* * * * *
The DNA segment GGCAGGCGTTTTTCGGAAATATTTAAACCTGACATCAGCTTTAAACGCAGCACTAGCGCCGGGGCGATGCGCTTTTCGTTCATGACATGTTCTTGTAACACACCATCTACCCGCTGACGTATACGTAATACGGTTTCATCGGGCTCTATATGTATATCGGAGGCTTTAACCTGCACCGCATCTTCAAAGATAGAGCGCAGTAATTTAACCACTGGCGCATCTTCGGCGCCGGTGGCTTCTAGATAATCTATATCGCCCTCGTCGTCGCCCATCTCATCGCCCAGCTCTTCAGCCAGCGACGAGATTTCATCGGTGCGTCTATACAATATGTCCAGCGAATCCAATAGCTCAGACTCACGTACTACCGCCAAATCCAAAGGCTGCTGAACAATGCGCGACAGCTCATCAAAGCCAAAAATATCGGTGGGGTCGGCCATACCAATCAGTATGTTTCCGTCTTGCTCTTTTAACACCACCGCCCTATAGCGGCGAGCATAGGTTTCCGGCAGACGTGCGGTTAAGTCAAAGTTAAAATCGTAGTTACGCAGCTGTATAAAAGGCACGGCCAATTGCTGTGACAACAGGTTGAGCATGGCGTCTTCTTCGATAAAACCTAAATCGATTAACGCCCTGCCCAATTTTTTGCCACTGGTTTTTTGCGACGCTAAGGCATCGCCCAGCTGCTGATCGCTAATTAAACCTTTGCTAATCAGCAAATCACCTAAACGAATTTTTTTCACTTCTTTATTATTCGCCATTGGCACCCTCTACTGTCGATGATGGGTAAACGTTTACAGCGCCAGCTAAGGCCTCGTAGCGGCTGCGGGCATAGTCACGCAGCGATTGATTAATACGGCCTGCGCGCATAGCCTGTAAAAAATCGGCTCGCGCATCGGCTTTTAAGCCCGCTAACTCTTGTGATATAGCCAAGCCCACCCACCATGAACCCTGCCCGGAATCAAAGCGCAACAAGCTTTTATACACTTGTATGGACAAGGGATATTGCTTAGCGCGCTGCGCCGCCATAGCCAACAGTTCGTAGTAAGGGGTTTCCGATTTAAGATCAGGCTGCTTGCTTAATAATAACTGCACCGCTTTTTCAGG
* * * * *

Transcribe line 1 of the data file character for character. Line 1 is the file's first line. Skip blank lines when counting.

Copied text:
The DNA segment GGCAGGCGTTTTTCGGAAATATTTAAACCTGACATCAGCTTTAAACGCAGCACTAGCGCCGGGGCGATGCGCTTTTCGTTCATGACATGTTCTTGTAACACACCATCTACCCGCTGACGTATACGTAATACGGTTTCATCGGGCTCTATATGTATATCGGAGGCTTTAACCTGCACCGCATCTTCAAAGATAGAGCGCAGTAATTTAACCACTGGCGCATCTTCGGCGCCGGTGGCTTCTAGATAATCTATATCGCCCTCGTCGTCGCCCATCTCATCGCCCAGCTCTTCAGCCAGCGACGAGATTTCATCGGTGCGTCTATACAATATGTCCAGCGAATCCAATAGCTCAGACTCACGTACTACCGCCAAATCCAAAGGCTGCTGAACAATGCGCGACAGCTCATCAAAGCCAAAAATATCGGTGGGGTCGGCCATACCAATCAGTATGTTTCCGTCTTGCTCTTTTAACACCACCGCCCTATAGCGGCGAGCATAGGTTTCCGGCAGACGTGCGGTTAAGTCAAAGTTAAAATCGTAGTTACGCAGCTGTATAAAAGGCACGGCCAATTGCTGTGACAACAGGTTGAGCATGGCGTCTTCTTCGATAAAACCTAAATCGATTAACGCCCTGCCCAATTTTTTGCCACTGGTTTTTTGCGACGCTAAGGCATCGCCCAGCTGCTGATCGCTAATTAAACCTTTGCTAATCAGCAAATCACCTAAACGAATTTTTTTCACTTCTTTATTATTCGCCATTGGCACCCTCTACTGTCGATGATGGGTAAACGTTTACAGCGCCAGCTAAGGCCTCGTAGCGGCTGCGGGCATAGTCACGCAGCGATTGATTAATACGGCCTGCGCGCATAGCCTGTAAAAAATCGGCTCGCGCATCGGCTTTTAAGCCCGCTAACTCTTGTGATATAGCCAAGCCCACCCACCATGAACCCTGCCCGGAATCAAAGCGCAACAAGCTTTTATACACTTGTATGGACAAGGGATATTGCTTAGCGCGCTGCGCCGCCATAGCCAACAGTTCGTAGTAAGGGGTTTCCGATTTAAGATCAGGCTGCTTGCTTAATAATAACTGCACCGCTTTTTCAGG